to Amman, to Sinai and back again


This time last week I was sleeping at the Holiday Inn near JFK. “Flight 93” was playing on TNT earlier that night; the hotel was full of Jordanians and other Arabs, many with brand new biometric American passports like the new one I finally have. Royal Jordanian delayed the Sunday night flight, because of a hurricane we heard. Which one? The one that had mildly hit the northeast two days earlier, making Rafa Nadal wilt in swamp weather in Flushing? Or the one coming in two days?

Either way I landed in Amman early Tuesday morning. By Wednesday morning I was in a bus south to Aqaba to catch the ferry to Nuweiba in Egypt. “You want speed?” a ticket man asked me at the crumbling port building in Aqaba, which shares coastline with Eilat in Israel and Taba in Egypt. There are two ferries that run between Jordan and Egyot; the fast one is only supposed to take one hour, plus the casual but unclear waiting before leaving and after hitting port on the other side of the Gulf of Aqaba.

Amman and Aqaba share claims to possess the world’s tallest flagpoles. However I heard in the days since getting here and since seeing both flagpoles (impressive) that in fact Turkmenistan has the world’s tallest. And Azerbaijan, or perhaps Kazakhstan is about to out-do that. Sort of like the supertall skyscraper rivalries in Dubai, only a little thinner.

Returning to Egypt invited immediate haggling. Jordanian cabs use a meter and the drivers, besides each having unique knowledge of the best hotel in town (surely better and cheaper than the one you ask them to take you to), seem to share little with their surly Egyptian counterparts.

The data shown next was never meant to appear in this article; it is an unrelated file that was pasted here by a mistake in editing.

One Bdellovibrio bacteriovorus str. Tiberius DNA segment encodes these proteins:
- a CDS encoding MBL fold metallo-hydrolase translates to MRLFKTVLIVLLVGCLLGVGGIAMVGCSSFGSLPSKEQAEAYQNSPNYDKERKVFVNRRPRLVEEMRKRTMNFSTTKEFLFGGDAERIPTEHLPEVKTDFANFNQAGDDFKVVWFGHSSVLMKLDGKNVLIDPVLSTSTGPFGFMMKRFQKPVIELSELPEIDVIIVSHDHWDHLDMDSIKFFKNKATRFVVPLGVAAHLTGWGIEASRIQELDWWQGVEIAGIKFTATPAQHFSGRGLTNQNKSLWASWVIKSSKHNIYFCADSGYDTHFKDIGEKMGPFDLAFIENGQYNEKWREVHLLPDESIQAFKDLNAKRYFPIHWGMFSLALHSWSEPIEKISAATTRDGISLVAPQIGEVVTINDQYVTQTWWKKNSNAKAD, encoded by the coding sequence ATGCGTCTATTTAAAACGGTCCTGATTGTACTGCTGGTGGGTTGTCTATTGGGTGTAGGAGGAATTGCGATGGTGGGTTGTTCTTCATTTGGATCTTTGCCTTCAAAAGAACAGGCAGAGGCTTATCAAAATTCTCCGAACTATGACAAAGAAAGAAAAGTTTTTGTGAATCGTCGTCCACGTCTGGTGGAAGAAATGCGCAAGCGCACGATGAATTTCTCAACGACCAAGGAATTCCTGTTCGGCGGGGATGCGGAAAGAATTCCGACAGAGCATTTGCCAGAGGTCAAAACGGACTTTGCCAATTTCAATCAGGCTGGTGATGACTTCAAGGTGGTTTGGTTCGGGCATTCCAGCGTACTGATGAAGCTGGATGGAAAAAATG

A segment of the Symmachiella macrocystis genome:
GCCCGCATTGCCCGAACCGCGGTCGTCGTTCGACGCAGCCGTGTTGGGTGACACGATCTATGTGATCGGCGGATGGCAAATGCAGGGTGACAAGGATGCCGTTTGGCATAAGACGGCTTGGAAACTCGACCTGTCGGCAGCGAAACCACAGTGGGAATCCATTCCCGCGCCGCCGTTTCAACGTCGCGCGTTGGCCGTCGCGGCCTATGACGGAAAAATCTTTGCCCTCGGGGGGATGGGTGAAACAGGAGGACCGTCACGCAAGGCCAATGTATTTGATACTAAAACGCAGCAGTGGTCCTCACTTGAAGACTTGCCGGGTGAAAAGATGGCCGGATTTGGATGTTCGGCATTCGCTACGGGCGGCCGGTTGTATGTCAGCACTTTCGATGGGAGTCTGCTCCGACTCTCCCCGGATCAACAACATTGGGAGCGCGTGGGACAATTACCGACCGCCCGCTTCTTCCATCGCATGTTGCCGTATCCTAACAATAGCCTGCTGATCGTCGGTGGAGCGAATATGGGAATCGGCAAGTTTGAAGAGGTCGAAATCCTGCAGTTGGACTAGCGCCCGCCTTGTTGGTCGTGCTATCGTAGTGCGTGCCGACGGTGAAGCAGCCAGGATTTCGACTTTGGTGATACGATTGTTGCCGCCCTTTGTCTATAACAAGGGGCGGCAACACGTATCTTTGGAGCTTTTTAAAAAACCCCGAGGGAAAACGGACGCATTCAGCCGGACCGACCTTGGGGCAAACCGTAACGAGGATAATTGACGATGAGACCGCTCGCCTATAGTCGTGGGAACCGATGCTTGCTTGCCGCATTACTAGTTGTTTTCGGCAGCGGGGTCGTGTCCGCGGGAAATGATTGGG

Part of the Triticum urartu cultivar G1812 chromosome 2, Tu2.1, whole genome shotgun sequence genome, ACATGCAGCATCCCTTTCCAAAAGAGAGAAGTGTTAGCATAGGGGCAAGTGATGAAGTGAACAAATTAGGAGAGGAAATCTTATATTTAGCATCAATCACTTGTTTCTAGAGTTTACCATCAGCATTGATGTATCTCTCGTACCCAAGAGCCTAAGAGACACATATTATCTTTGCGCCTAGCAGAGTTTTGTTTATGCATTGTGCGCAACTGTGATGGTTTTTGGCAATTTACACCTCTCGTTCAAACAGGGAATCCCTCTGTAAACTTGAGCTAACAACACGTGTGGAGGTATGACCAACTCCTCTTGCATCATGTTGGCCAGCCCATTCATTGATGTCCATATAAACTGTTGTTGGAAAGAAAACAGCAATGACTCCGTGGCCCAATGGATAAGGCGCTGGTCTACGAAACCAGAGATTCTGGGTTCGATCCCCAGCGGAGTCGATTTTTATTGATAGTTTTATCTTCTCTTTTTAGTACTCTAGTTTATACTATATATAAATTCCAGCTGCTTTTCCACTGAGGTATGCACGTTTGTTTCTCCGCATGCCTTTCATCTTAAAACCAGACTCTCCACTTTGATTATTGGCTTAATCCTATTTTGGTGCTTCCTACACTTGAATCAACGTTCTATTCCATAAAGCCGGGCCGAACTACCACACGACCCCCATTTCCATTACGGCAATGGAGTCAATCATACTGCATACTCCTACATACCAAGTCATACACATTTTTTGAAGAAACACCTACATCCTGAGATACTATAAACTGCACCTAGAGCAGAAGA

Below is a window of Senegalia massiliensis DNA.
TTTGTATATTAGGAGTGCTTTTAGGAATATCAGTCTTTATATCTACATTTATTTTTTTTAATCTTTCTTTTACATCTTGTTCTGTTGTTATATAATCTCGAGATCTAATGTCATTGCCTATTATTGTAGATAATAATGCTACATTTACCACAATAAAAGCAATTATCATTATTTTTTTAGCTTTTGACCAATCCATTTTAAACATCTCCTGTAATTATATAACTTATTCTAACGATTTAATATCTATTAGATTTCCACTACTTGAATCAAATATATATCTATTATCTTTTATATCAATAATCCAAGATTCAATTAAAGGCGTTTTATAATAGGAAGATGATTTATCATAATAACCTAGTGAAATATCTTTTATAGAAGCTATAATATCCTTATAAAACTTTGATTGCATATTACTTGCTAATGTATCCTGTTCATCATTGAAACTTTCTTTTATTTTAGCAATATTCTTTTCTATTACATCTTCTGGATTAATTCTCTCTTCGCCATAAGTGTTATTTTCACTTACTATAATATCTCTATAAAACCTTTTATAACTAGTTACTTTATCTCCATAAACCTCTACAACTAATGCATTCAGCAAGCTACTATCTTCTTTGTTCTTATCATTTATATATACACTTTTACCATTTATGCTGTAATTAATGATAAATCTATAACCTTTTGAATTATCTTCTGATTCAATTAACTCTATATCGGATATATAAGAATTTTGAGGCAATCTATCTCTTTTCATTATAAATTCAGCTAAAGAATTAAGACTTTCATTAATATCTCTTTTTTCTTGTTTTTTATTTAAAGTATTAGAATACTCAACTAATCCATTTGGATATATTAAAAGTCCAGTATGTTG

In a shared taxi ride from Aqaba to Amman last night, at a rest stop on the side of the highway for tea somewhere north of Kerak, the driver told me that he used to work in Baghdad. “I was a driver for KBR in Baghdad for four years. I was a driver between Amman and Baghdad for twenty years.”

I confessed I didn’t know much about KBR. He looked surprised, then annoyed, then was silent. We looked at each other and I asked if he was from Amman. He was. KBR is the major Ameican contractor in Iraq, building housing for soldiers. The driver said they work as police through the American army, and he was explaining this to the man from Madaba sitting shotgun next to him. He seemed stung that I didn’t ask him more about Baghdad, and I was embarassed that I didn’t know that KBR, among other things, employs more American private contractors and holds a larger contract with the U.S. government than does any other firm in Iraq.

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